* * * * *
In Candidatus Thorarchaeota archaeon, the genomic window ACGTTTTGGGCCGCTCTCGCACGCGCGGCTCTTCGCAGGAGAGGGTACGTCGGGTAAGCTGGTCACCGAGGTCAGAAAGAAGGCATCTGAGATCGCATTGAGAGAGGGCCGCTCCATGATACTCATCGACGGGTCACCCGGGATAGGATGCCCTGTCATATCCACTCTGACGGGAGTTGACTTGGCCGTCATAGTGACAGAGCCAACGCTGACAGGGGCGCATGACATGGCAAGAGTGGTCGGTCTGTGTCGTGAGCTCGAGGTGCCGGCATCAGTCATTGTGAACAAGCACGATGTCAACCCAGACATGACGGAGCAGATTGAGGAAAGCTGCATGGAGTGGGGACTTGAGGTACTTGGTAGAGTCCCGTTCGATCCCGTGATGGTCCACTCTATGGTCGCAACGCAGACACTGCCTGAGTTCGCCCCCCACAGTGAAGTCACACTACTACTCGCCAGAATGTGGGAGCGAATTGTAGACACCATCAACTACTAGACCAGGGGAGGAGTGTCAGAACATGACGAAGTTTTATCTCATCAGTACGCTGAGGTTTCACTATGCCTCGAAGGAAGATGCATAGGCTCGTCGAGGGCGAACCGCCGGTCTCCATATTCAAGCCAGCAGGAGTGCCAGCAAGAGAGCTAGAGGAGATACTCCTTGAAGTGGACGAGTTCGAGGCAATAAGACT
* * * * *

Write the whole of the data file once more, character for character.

In Candidatus Thorarchaeota archaeon, the genomic window ACGTTTTGGGCCGCTCTCGCACGCGCGGCTCTTCGCAGGAGAGGGTACGTCGGGTAAGCTGGTCACCGAGGTCAGAAAGAAGGCATCTGAGATCGCATTGAGAGAGGGCCGCTCCATGATACTCATCGACGGGTCACCCGGGATAGGATGCCCTGTCATATCCACTCTGACGGGAGTTGACTTGGCCGTCATAGTGACAGAGCCAACGCTGACAGGGGCGCATGACATGGCAAGAGTGGTCGGTCTGTGTCGTGAGCTCGAGGTGCCGGCATCAGTCATTGTGAACAAGCACGATGTCAACCCAGACATGACGGAGCAGATTGAGGAAAGCTGCATGGAGTGGGGACTTGAGGTACTTGGTAGAGTCCCGTTCGATCCCGTGATGGTCCACTCTATGGTCGCAACGCAGACACTGCCTGAGTTCGCCCCCCACAGTGAAGTCACACTACTACTCGCCAGAATGTGGGAGCGAATTGTAGACACCATCAACTACTAGACCAGGGGAGGAGTGTCAGAACATGACGAAGTTTTATCTCATCAGTACGCTGAGGTTTCACTATGCCTCGAAGGAAGATGCATAGGCTCGTCGAGGGCGAACCGCCGGTCTCCATATTCAAGCCAGCAGGAGTGCCAGCAAGAGAGCTAGAGGAGATACTCCTTGAAGTGGACGAGTTCGAGGCAATAAGACT